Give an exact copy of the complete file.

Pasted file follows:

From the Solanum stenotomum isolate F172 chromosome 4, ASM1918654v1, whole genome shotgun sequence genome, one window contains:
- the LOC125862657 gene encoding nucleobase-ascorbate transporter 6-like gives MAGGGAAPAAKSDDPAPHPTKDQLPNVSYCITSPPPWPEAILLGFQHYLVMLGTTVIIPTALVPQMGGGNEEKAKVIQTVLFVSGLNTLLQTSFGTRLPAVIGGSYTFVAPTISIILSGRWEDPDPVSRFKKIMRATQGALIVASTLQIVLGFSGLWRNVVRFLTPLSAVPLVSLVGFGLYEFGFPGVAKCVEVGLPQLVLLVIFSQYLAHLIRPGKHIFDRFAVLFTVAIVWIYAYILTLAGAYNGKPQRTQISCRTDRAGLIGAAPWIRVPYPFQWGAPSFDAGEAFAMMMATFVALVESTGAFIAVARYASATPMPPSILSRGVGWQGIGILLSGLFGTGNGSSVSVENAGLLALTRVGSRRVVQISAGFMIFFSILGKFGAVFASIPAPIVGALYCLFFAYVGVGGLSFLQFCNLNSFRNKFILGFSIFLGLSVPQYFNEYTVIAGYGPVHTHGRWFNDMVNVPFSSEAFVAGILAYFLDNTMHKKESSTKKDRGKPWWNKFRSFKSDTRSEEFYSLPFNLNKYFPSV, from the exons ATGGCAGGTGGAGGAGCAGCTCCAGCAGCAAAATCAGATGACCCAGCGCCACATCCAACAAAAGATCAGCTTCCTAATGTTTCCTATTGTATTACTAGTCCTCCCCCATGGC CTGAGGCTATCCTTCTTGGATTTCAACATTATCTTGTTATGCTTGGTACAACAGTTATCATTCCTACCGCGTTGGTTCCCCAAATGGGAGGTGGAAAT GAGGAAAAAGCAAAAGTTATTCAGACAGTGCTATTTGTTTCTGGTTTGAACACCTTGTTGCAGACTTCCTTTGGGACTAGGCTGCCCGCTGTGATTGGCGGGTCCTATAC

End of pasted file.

From the Solanum stenotomum isolate F172 chromosome 4, ASM1918654v1, whole genome shotgun sequence genome, one window contains:
- the LOC125862657 gene encoding nucleobase-ascorbate transporter 6-like gives MAGGGAAPAAKSDDPAPHPTKDQLPNVSYCITSPPPWPEAILLGFQHYLVMLGTTVIIPTALVPQMGGGNEEKAKVIQTVLFVSGLNTLLQTSFGTRLPAVIGGSYTFVAPTISIILSGRWEDPDPVSRFKKIMRATQGALIVASTLQIVLGFSGLWRNVVRFLTPLSAVPLVSLVGFGLYEFGFPGVAKCVEVGLPQLVLLVIFSQYLAHLIRPGKHIFDRFAVLFTVAIVWIYAYILTLAGAYNGKPQRTQISCRTDRAGLIGAAPWIRVPYPFQWGAPSFDAGEAFAMMMATFVALVESTGAFIAVARYASATPMPPSILSRGVGWQGIGILLSGLFGTGNGSSVSVENAGLLALTRVGSRRVVQISAGFMIFFSILGKFGAVFASIPAPIVGALYCLFFAYVGVGGLSFLQFCNLNSFRNKFILGFSIFLGLSVPQYFNEYTVIAGYGPVHTHGRWFNDMVNVPFSSEAFVAGILAYFLDNTMHKKESSTKKDRGKPWWNKFRSFKSDTRSEEFYSLPFNLNKYFPSV, from the exons ATGGCAGGTGGAGGAGCAGCTCCAGCAGCAAAATCAGATGACCCAGCGCCACATCCAACAAAAGATCAGCTTCCTAATGTTTCCTATTGTATTACTAGTCCTCCCCCATGGC CTGAGGCTATCCTTCTTGGATTTCAACATTATCTTGTTATGCTTGGTACAACAGTTATCATTCCTACCGCGTTGGTTCCCCAAATGGGAGGTGGAAAT GAGGAAAAAGCAAAAGTTATTCAGACAGTGCTATTTGTTTCTGGTTTGAACACCTTGTTGCAGACTTCCTTTGGGACTAGGCTGCCCGCTGTGATTGGCGGGTCCTATAC